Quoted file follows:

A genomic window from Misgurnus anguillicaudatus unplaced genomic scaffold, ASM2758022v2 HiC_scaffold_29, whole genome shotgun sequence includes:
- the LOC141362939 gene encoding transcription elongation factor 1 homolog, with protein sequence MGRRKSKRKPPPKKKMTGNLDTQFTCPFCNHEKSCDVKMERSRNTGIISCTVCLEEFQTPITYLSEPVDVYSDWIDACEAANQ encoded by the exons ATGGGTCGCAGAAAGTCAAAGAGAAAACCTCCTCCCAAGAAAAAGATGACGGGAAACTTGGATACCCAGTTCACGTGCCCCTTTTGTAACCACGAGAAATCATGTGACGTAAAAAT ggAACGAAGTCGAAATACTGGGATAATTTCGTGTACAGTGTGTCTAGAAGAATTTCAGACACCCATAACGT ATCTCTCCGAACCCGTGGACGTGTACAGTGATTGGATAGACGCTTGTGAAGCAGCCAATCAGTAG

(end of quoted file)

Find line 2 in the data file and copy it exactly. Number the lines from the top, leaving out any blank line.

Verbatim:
- the LOC141362939 gene encoding transcription elongation factor 1 homolog, with protein sequence MGRRKSKRKPPPKKKMTGNLDTQFTCPFCNHEKSCDVKMERSRNTGIISCTVCLEEFQTPITYLSEPVDVYSDWIDACEAANQ encoded by the exons ATGGGTCGCAGAAAGTCAAAGAGAAAACCTCCTCCCAAGAAAAAGATGACGGGAAACTTGGATACCCAGTTCACGTGCCCCTTTTGTAACCACGAGAAATCATGTGACGTAAAAAT ggAACGAAGTCGAAATACTGGGATAATTTCGTGTACAGTGTGTCTAGAAGAATTTCAGACACCCATAACGT ATCTCTCCGAACCCGTGGACGTGTACAGTGATTGGATAGACGCTTGTGAAGCAGCCAATCAGTAG